McDonald’s recently released a vision for phasing routine antibiotic use out of their entire meat supply chain globally, but it has yet to commit to a timeline for making that vision a reality. 

To McDonald’s credit, the company no longer serves chicken raised with medically-important antibiotics, a commitment that it met ahead of schedule in 2016. Consumer and health advocates, including MASSPIRG Education Fund and partners, applauded the company’s actions and influence. Now, fourteen of the top 25 restaurant chains in the U.S. have committed to no longer source chicken raised with routine antibiotics, according to the Chain Reaction report.

“We convinced McDonald’s to stop serving chicken raised on life-saving medicines,” noted Matthew Wellington, Antibiotics Program Director, U.S. PIRG Education Fund. “Now, it’s time for the biggest burger chain in the country to make the same commitment for all the meat they sell. Doing so will help protect doctors’ ability to treat infections and save lives.”

The latest numbers from the Food and Drug Administration show sales of medically-important antibiotics to food animals decreased from 2015 through 2016, marking the first decline in year to year sales on record. The decline suggests that actions from restaurants in recent years are making an impact. The numbers also separate species for the first time and show significant differences among the percentage of medically important antibiotics going to chicken, swine and cattle—chicken accounts for only 6% of sales, while beef accounts for 43% and pork for 37%.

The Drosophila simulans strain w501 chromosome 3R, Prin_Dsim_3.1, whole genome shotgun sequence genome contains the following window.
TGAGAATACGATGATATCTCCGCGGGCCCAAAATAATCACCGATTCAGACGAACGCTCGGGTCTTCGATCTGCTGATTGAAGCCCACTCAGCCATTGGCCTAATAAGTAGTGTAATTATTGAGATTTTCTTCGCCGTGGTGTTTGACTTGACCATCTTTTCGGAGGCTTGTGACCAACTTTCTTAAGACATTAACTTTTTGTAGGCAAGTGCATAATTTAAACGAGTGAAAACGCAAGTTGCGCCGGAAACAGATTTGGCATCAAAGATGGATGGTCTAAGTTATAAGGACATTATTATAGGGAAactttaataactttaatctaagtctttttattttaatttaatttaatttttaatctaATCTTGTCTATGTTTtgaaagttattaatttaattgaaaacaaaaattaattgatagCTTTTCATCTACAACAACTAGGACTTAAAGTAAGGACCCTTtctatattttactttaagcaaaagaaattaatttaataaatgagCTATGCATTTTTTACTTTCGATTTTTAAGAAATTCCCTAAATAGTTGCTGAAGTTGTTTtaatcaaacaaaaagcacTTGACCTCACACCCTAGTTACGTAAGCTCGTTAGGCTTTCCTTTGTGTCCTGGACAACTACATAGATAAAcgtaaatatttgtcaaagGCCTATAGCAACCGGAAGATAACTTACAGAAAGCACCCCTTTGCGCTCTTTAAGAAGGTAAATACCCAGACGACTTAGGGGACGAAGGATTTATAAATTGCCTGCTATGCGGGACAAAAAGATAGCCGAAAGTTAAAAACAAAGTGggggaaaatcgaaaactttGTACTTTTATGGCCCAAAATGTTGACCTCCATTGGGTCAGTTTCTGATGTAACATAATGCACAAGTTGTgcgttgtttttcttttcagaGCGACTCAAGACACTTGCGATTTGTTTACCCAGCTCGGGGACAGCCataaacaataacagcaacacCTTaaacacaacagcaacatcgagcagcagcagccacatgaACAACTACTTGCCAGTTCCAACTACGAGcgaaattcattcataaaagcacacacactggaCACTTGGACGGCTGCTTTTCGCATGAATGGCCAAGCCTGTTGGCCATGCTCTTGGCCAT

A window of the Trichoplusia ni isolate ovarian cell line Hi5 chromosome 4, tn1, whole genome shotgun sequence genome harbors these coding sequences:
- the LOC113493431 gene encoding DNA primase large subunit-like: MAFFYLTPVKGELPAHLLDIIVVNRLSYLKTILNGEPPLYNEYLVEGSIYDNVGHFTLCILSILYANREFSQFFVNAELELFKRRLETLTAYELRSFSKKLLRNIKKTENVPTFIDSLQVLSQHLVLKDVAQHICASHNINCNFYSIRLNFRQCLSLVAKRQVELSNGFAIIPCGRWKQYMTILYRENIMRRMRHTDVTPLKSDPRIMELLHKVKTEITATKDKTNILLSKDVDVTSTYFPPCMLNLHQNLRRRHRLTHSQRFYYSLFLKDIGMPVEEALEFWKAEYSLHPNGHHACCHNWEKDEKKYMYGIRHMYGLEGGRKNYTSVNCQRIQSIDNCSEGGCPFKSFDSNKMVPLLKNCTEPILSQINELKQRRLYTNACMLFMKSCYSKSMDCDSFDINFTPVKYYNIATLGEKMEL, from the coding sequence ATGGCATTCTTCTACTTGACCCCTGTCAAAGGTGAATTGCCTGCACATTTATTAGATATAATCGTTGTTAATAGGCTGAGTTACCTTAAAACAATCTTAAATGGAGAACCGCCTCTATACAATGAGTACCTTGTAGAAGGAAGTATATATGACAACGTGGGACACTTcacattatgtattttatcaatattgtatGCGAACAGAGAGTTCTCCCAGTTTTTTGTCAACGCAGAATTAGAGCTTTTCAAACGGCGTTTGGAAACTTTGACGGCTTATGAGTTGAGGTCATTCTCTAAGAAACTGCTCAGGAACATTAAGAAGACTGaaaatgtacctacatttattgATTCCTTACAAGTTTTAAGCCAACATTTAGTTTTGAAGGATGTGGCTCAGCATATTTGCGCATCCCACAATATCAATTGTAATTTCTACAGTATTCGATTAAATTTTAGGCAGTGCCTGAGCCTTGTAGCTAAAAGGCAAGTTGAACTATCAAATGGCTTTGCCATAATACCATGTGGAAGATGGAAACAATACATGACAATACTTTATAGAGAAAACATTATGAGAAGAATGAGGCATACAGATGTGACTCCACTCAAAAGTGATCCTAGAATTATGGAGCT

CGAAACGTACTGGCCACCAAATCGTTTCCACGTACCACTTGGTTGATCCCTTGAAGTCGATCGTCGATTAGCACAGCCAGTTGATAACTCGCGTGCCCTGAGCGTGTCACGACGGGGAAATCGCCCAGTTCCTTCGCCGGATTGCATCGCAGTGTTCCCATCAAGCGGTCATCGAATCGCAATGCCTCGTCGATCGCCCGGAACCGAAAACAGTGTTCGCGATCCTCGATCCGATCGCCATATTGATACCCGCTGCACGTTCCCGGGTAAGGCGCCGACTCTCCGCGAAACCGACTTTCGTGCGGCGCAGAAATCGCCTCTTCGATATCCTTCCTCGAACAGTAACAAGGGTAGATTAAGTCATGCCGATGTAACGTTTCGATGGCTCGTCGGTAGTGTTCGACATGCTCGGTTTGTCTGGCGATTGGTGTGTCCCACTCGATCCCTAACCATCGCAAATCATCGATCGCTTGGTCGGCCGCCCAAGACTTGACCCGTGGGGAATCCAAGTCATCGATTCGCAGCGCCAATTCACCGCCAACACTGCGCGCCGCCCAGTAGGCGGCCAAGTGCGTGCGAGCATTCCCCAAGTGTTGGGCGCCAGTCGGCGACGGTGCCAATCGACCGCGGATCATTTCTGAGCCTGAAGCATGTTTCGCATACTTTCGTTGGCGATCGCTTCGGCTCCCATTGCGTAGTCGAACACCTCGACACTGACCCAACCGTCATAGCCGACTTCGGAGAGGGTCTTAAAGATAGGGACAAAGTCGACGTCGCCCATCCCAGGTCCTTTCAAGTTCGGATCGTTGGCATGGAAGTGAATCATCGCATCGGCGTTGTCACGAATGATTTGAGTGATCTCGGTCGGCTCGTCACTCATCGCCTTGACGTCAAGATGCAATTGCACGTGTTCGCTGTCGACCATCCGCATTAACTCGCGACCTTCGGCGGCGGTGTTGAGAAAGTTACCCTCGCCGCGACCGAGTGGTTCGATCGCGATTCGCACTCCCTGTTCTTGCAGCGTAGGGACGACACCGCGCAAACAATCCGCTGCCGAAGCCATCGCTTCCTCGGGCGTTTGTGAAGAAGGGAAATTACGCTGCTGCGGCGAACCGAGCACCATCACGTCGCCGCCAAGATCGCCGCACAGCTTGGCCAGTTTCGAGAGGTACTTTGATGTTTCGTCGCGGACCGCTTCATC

Some companies including Chipotle, Subway, Panera Bread, Niman Ranch and Applegate have already moved away from all meat raised with routine antibiotic use, or are in the process of doing so. If McDonald’s, which sells a billion pounds of beef in the U.S. each year and a significant amount of pork, commits to only purchase beef and pork raised without misusing antibiotics, we can take a significant step in ensuring that antibiotics are preserved for treating sick people.

Background info on antibiotic overuse on farms:

Millions of Americans get sick each year with antibiotic resistant infections and at least 23,000 of them die. A recent study estimates that by 2050, drug-resistant bacteria may kill more people worldwide than cancer kills today. Some of the biggest users of antibiotics are large, industrial farms, many of which routinely give antibiotics to livestock and poultry even when animals aren’t sick. Approximately 70% of medically-important antibiotics sold in the U.S. are for use on food animals. To keep antibiotics working, we need to limit their use to situations when animals are sick, or to control verified infectious disease outbreaks on the farm.

Photo and video credit to James Woodbury, MA.

Top Photo: Shelby Luce, Antibiotics Fellow with USPIRG (back), Deirdre Cummings, MASSPIRG's Consumer Program Director, Dr. Sujit Suchindran, Boston-area infection disease physician speacializing in antibiotic resistance.